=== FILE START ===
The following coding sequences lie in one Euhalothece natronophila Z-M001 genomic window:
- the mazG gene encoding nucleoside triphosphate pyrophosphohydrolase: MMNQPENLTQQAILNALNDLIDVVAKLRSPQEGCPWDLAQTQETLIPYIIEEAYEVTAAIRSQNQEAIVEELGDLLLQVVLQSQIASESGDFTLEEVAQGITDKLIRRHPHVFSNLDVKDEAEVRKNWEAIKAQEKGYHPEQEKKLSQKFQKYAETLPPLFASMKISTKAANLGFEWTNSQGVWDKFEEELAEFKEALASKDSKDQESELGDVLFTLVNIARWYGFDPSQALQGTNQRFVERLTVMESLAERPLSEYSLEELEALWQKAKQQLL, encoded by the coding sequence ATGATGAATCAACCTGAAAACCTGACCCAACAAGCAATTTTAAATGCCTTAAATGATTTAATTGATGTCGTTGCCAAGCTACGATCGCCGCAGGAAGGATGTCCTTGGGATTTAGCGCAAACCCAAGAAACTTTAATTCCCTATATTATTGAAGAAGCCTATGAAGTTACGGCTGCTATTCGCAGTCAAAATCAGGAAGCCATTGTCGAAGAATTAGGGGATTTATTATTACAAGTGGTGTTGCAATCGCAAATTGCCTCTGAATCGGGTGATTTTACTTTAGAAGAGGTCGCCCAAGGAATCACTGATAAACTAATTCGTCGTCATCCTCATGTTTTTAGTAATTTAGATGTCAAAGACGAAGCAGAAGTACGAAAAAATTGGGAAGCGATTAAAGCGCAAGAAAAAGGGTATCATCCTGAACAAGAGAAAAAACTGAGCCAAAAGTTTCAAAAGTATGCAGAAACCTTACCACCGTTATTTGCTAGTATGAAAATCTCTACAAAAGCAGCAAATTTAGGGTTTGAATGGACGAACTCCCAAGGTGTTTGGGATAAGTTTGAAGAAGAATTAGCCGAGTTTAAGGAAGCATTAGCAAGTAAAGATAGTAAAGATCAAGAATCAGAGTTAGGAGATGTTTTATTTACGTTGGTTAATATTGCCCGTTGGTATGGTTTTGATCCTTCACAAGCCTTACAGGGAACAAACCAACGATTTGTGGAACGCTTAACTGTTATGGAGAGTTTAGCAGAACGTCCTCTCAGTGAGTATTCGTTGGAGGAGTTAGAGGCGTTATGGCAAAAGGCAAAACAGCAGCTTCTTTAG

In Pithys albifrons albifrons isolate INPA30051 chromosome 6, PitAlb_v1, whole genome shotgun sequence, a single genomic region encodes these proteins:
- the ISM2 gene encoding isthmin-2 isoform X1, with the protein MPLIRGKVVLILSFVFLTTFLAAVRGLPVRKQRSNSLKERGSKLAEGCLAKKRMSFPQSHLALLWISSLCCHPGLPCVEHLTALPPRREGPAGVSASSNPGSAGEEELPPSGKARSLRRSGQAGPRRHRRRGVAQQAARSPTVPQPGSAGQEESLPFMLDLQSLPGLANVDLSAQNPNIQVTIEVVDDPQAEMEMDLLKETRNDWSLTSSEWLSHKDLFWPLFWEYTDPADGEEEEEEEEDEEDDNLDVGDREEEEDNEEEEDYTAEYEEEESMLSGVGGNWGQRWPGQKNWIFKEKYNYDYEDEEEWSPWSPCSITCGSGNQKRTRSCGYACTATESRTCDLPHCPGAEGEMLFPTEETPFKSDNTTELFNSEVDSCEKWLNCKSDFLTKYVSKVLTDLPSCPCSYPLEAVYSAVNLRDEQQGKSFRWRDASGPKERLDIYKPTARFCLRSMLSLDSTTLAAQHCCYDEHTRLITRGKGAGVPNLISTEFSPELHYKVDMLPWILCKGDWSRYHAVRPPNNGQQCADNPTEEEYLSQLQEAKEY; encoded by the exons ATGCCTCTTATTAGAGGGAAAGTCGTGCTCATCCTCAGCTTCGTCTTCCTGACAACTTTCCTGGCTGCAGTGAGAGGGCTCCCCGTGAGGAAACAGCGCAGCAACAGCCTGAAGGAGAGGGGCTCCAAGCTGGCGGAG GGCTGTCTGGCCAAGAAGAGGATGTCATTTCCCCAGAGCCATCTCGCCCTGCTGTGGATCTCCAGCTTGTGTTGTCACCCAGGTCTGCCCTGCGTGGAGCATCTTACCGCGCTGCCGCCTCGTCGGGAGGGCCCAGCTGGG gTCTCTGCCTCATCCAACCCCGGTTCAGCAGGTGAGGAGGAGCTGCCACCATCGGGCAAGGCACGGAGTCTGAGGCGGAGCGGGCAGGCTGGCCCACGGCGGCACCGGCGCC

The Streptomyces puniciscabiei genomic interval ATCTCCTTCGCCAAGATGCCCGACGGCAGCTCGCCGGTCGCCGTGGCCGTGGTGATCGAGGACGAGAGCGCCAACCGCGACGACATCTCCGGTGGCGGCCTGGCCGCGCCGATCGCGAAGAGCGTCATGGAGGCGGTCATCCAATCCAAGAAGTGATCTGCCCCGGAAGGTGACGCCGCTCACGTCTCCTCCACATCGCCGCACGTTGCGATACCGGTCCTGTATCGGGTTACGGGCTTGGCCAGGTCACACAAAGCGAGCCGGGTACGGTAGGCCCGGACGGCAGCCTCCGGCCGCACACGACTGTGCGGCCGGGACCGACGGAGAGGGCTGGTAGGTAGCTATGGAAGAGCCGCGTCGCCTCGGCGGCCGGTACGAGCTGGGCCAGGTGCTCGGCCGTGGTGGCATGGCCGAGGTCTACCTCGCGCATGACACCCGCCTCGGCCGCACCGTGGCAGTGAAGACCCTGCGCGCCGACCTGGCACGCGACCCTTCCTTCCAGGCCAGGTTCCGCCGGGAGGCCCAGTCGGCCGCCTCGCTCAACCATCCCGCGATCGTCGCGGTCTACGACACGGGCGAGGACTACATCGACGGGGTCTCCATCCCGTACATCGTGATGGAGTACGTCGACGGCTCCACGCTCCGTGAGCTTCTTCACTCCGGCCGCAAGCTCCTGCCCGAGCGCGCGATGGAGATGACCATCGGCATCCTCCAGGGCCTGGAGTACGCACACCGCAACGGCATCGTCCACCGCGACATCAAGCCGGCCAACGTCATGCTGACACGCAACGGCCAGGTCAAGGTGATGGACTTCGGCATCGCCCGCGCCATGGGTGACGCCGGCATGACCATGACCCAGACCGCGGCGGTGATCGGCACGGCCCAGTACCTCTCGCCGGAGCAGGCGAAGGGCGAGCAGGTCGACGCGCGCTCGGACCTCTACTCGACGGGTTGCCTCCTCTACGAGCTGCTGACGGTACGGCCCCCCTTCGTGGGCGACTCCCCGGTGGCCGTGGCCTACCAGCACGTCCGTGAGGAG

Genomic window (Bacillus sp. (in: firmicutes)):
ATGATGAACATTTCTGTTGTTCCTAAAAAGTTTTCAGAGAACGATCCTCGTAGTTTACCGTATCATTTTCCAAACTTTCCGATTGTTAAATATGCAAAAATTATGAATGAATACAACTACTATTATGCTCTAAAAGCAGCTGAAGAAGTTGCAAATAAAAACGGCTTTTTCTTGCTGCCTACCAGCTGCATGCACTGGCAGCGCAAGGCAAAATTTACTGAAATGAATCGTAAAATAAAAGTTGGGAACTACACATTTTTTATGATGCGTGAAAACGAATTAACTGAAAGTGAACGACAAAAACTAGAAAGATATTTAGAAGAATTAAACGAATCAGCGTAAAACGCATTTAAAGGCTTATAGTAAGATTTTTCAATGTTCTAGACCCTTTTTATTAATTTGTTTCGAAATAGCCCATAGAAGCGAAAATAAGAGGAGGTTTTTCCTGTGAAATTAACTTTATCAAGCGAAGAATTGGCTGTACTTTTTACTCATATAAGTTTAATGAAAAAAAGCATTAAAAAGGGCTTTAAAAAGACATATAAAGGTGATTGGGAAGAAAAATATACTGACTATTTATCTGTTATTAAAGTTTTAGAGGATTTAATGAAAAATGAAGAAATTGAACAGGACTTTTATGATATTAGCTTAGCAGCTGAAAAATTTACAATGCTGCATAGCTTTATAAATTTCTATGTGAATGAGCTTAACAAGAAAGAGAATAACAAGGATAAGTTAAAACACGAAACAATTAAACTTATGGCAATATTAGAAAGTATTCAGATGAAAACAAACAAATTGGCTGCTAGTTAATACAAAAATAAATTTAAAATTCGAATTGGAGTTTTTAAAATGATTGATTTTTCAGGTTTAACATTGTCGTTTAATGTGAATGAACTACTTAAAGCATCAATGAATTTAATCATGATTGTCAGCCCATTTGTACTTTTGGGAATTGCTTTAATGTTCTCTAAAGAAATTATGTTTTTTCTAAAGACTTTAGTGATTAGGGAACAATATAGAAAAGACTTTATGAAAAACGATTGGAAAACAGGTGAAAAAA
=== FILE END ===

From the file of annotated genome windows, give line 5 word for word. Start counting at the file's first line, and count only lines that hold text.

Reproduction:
The Streptomyces puniciscabiei genomic interval ATCTCCTTCGCCAAGATGCCCGACGGCAGCTCGCCGGTCGCCGTGGCCGTGGTGATCGAGGACGAGAGCGCCAACCGCGACGACATCTCCGGTGGCGGCCTGGCCGCGCCGATCGCGAAGAGCGTCATGGAGGCGGTCATCCAATCCAAGAAGTGATCTGCCCCGGAAGGTGACGCCGCTCACGTCTCCTCCACATCGCCGCACGTTGCGATACCGGTCCTGTATCGGGTTACGGGCTTGGCCAGGTCACACAAAGCGAGCCGGGTACGGTAGGCCCGGACGGCAGCCTCCGGCCGCACACGACTGTGCGGCCGGGACCGACGGAGAGGGCTGGTAGGTAGCTATGGAAGAGCCGCGTCGCCTCGGCGGCCGGTACGAGCTGGGCCAGGTGCTCGGCCGTGGTGGCATGGCCGAGGTCTACCTCGCGCATGACACCCGCCTCGGCCGCACCGTGGCAGTGAAGACCCTGCGCGCCGACCTGGCACGCGACCCTTCCTTCCAGGCCAGGTTCCGCCGGGAGGCCCAGTCGGCCGCCTCGCTCAACCATCCCGCGATCGTCGCGGTCTACGACACGGGCGAGGACTACATCGACGGGGTCTCCATCCCGTACATCGTGATGGAGTACGTCGACGGCTCCACGCTCCGTGAGCTTCTTCACTCCGGCCGCAAGCTCCTGCCCGAGCGCGCGATGGAGATGACCATCGGCATCCTCCAGGGCCTGGAGTACGCACACCGCAACGGCATCGTCCACCGCGACATCAAGCCGGCCAACGTCATGCTGACACGCAACGGCCAGGTCAAGGTGATGGACTTCGGCATCGCCCGCGCCATGGGTGACGCCGGCATGACCATGACCCAGACCGCGGCGGTGATCGGCACGGCCCAGTACCTCTCGCCGGAGCAGGCGAAGGGCGAGCAGGTCGACGCGCGCTCGGACCTCTACTCGACGGGTTGCCTCCTCTACGAGCTGCTGACGGTACGGCCCCCCTTCGTGGGCGACTCCCCGGTGGCCGTGGCCTACCAGCACGTCCGTGAGGAG